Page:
Friday, August 11, 2006


Tuesday, August 01, 2006

Tuesday, May 23, 2006

An Inconvenient Truth

I saw a poster for An Inconvenient Truth the other day and for the first time noticed its clever tagline: “An Inconvenient Truth: A GLOBAL WARNING.” Yes, Al Gore’s global warming documentary, which is set for limited release in Los Angeles and New York on Wednesday, is first and foremost a warning; it’s a warning to us all to heed the signs that have been steadily accumulating for years: glaciers melting, polar bears drowning for lack of ice floes, hurricanes increasing in strength, natural habitats and hatching/feeding cycles being disrupted…all due to a steady perilous rise in global temperatures. In this remarkable film, Al Gore makes the case, with a startling clarity, for something the scientific community has known for years: that the only way to reverse global warming is to change our behavior.

Yes, we are complicit, Gore scolds us, with a gentle fatherly authority we’re not used to from him. Through his use of jaw dropping photos, charts, graphs and props, Gore educates us, he shows us how the cars we drive, the electricity we use and the trees we burn all contribute to an unprecedented level of human-related greenhouse gas emissions (CO2 most prominent among them) into the atmosphere, which leads to the thickening of the outer layer thus trapping heat from the sun inside our atmosphere that otherwise would escape. It’s an education that Gore says it’s a travesty we haven’t gotten sooner. The media has failed us, the current administration has failed us, and, on a personal level, Al Gore feels he has failed us. This film is his way of righting that wrong.

As much as An Inconvenient Truth offers a planetary SOS, it also succeeds, most improbably, as a very personal tale of a man on a journey of self-discovery; it’s the tale of a man whose life experiences, education and work have all led him to the large screen before us, his voice booming from the speakers, adding movie star to his already impressive resume. As directed, elegantly, by Davis Guggenheim, An Inconvenient Truth cuts agilely between Gore’s global warming presentation and biographical snippets of his life, with his own voiceover telling the tale. From his growing up on a farm and only realizing later in life the difference between fun and work to the influential teacher he had in college who inspired his passion for the subject of global warming; from the near loss of his son in a car accident to the aftermath of the 2000 election, An Inconvenient Truth juxtaposes Gore’s joys and tragedies with his urgent global warming message. The effect is an emotional journey that a slide show alone could never achieve.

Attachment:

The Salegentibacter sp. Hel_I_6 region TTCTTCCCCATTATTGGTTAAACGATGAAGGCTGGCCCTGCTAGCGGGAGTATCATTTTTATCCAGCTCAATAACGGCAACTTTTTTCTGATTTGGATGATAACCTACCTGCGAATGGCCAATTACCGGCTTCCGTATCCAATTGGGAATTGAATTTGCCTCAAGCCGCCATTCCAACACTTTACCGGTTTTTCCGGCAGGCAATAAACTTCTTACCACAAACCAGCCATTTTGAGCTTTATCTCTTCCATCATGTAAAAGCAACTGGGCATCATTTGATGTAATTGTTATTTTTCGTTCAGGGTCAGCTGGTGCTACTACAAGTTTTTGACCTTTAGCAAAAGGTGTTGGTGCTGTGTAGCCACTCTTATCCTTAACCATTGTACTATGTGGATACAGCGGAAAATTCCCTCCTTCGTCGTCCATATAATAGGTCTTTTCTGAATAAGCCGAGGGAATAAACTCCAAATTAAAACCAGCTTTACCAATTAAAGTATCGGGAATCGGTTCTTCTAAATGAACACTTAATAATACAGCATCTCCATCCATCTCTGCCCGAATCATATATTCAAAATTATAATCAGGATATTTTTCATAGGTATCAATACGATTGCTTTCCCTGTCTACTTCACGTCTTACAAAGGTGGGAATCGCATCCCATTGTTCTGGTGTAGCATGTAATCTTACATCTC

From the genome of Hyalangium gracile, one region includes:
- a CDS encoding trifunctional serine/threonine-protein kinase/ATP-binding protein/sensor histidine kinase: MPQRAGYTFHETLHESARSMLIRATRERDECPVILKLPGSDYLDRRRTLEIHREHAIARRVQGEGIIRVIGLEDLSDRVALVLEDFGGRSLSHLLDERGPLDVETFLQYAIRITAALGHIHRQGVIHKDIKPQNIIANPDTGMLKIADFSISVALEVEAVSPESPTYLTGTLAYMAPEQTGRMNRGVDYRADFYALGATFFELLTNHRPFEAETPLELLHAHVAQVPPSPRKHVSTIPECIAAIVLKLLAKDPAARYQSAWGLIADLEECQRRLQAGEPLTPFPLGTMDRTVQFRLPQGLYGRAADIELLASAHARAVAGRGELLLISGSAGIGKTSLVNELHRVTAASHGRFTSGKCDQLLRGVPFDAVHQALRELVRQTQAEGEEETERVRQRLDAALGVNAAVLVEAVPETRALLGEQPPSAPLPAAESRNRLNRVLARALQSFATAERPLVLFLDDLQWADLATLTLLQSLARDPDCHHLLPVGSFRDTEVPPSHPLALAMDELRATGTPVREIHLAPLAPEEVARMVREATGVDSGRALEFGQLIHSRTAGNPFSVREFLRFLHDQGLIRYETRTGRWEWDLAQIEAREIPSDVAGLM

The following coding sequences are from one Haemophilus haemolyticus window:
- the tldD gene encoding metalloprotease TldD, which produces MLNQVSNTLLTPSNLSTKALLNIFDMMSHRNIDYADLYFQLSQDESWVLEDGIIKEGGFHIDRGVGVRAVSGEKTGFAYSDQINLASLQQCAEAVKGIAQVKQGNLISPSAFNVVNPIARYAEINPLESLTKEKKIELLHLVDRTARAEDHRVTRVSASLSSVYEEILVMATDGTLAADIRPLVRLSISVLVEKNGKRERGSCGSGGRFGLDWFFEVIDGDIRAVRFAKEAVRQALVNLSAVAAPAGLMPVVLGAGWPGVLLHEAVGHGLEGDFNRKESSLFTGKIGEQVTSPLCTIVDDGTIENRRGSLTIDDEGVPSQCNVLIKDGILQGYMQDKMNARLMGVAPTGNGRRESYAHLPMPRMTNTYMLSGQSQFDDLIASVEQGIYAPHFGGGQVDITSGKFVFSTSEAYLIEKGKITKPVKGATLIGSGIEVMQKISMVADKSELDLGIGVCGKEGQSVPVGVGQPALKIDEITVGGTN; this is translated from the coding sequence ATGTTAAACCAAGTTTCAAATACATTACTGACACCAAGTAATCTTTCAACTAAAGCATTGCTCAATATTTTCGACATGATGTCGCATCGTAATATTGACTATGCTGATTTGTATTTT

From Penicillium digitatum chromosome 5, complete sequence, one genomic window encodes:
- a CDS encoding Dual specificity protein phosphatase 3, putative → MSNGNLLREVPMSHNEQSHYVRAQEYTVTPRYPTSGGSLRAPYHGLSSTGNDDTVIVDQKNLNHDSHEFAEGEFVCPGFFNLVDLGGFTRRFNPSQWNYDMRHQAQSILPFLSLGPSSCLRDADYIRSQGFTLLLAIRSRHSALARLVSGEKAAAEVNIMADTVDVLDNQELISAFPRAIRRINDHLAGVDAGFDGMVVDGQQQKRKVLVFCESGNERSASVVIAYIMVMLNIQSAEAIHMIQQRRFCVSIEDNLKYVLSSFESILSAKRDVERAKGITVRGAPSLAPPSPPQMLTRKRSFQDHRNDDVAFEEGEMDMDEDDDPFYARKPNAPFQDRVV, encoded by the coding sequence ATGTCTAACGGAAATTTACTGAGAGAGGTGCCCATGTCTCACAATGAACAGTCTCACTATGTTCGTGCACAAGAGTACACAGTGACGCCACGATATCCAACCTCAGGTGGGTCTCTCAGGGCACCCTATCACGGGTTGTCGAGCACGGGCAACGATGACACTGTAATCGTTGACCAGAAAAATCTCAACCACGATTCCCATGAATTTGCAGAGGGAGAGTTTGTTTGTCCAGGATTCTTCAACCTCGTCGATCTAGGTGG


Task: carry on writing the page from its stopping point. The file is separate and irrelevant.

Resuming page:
When Al Gore talks about his son’s accident, he speaks of something dear to him almost slipping through his fingers, much as he fears the earth may. When he speaks of his loss in 2000, he tells of responding to the inevitable question “what do I do next?” with a clearer focus on his mission to spread the word about this imminent climate crisis. And when he speaks of his sister’s death from lung cancer when his father was a tobacco farmer, he speaks of unfathomable regret and of warnings left unheeded, all of which motivate him every day to make sure the same fate does not befall us. Guggenheim fashions an emotionally satisfying dramatic arc for our hero, one that takes him from quiet uncertainty to fierce focus culminating in a hypnotic final credit sequence that takes the extra step and tells us what we can do, actively in our lives, to help reverse the effects of global warming. The film both diagnoses and prescribes, even as it moves and inspires.

Finally, never fear, political partisans, on top of all of this, An Inconvenient Truth is a fiercely political film. Gore gets a few well-deserved jabs in at the Bush administration, including their refusal to ratify the Kyoto Accord, the oil industry hacks they put in charge of energy policy and, of course, Bush’s tragic response (or rather, the lack thereof) to Hurricane Katrina. And while it may come off at times as petty partisan sniping or, perhaps to some, sour grapes, the primary message we’re left with at the end of the film is not anti-Bush, rather it’s quite a positive one. Gore manages throughout the film to make the case for the U.S. as a force of progress in the world. He tells of a nation that has encountered great challenges and has risen to them with strength and moral clarity. He cites freeing the slaves, fighting fascism in Europe, granting women the right to vote, and the civil rights movement and sees the fight against global warming as our next great moral challenge. It is a fight that will be won, he tells us, by the forces of progress that have defined our history, and, by extension, that define our progressive movement whose values he sees as ascendant. It is “unethical,” he says, not to do something now about this crisis. “All it takes,” Gore says, “is political will. And luckily, political will is a renewable resource.”